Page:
Because It’s Not Jammed Enough, La Guardia May Add a Bunch of Long-Distance Flights to Pay for Renovations

A far call from the hellscape we’ve got on our hands now. Photo: Governor Andrew Cuomo’s Office

The Port Authority’s extreme makeover of La Guardia Airport is coming in way over budget — The Wall Street Journal reports the redesign, estimated in 2014 to cost $3.6 billion, is now coming in at $4.2 billion — and now the agency is looking at ways to make up the difference. One of which is packing more and longer flights into its already-choked schedule.

Right now, a 1984 regulation called the “perimeter rule” means that flights to destinations more than 1,500 miles away are permitted from only JFK and Newark. (You can’t fly direct to Seattle or Los Angeles from La Guardia; there’s an exception for Denver, which is 1,600 miles away, and for Saturday trips.) Lifting the perimeter rule would allow airlines at La Guardia to get in on longer flights with higher fares and more passengers. Never mind that delays at La Guardia are the worst in the country — nearly a quarter of its flights are late — and adding a bunch more routes sounds like a recipe for misery.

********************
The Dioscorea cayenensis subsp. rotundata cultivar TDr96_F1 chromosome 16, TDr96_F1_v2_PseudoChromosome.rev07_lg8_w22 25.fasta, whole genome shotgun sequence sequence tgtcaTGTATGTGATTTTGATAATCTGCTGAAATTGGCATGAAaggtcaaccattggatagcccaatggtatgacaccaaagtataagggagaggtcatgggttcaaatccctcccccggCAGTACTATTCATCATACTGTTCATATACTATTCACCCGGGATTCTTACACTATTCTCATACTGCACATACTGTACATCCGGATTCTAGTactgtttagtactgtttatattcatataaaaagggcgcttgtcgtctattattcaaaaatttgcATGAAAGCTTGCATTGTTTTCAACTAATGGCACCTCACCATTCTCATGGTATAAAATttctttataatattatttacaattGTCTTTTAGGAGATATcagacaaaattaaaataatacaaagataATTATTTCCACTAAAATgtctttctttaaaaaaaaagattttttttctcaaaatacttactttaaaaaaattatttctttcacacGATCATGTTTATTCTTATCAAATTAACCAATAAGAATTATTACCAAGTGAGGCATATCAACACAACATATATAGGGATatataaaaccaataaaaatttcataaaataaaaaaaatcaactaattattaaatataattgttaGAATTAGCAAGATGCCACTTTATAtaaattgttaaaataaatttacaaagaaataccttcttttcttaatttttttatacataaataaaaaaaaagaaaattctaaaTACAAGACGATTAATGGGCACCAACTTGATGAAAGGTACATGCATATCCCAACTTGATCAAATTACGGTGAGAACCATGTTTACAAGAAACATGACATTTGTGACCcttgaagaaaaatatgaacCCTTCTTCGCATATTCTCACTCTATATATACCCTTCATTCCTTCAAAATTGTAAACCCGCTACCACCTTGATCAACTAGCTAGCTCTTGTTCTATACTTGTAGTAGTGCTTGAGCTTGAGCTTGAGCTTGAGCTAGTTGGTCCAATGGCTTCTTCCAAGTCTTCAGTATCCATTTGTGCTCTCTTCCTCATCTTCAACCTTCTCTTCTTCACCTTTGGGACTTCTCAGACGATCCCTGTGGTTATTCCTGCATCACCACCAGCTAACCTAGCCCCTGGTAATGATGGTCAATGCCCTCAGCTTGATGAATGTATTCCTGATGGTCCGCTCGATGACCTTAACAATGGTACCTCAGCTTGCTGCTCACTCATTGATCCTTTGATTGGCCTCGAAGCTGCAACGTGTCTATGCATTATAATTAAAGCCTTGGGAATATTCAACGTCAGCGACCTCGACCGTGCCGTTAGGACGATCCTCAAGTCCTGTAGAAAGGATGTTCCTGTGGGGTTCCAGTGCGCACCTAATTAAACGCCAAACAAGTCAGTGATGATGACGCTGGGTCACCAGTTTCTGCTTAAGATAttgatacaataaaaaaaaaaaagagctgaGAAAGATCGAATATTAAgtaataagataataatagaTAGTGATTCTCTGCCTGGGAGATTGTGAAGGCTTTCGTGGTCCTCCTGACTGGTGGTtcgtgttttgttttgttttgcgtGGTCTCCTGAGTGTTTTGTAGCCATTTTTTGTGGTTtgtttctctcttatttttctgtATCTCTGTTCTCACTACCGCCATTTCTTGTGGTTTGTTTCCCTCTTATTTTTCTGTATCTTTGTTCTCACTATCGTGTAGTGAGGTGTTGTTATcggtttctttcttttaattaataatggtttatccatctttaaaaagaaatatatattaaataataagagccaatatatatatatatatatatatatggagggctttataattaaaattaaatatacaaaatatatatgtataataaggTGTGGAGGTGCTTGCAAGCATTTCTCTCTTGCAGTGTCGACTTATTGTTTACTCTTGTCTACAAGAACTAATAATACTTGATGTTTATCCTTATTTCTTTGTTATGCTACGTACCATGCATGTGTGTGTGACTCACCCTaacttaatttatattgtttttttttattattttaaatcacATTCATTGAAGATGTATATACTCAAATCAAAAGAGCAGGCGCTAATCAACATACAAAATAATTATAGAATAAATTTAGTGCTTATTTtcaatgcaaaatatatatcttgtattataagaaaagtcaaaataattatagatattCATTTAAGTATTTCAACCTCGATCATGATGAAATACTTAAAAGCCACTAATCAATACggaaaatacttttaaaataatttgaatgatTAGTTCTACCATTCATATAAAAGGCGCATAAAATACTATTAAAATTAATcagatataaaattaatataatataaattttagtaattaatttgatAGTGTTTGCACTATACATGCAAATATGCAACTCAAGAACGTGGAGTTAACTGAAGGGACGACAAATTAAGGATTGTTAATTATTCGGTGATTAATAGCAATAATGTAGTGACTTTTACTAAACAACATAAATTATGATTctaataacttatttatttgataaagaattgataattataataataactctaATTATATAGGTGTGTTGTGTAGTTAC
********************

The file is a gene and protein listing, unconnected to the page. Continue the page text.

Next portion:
Delta, which flies about 40 percent of La Guardia’s passengers, vigorously supports scrapping the rule. Perhaps unsurprisingly, airlines like JetBlue and United, which operate out of JFK and Newark, are not so thrilled, saying it would “add an additional layer of traffic” and increase competition around New York City’s airspace. The Port Authority’s testing out what would happen if the perimeter rule were dropped, and its decision is due in the fall. (Dallas’s Love Field abandoned its perimeter rule in 2014, to much praise.)

New York City renovations of every kind tend to take longer and cost more than anyone expects, and airports are certainly no exception. The new cost estimates are primarily based on design changes to the renovation of the airport’s Central Terminal Building (a.k.a. Terminal B) and a new hall connecting it to the rest of the airport. In the redesign, the decrepit Terminal B from the mid-’60s will have dedicated space for security screenings and retail as well as a hotel. It is expected to open in 2021, and you probably shouldn’t count on it happening on time either.

La Guardia May Allow Longer Flights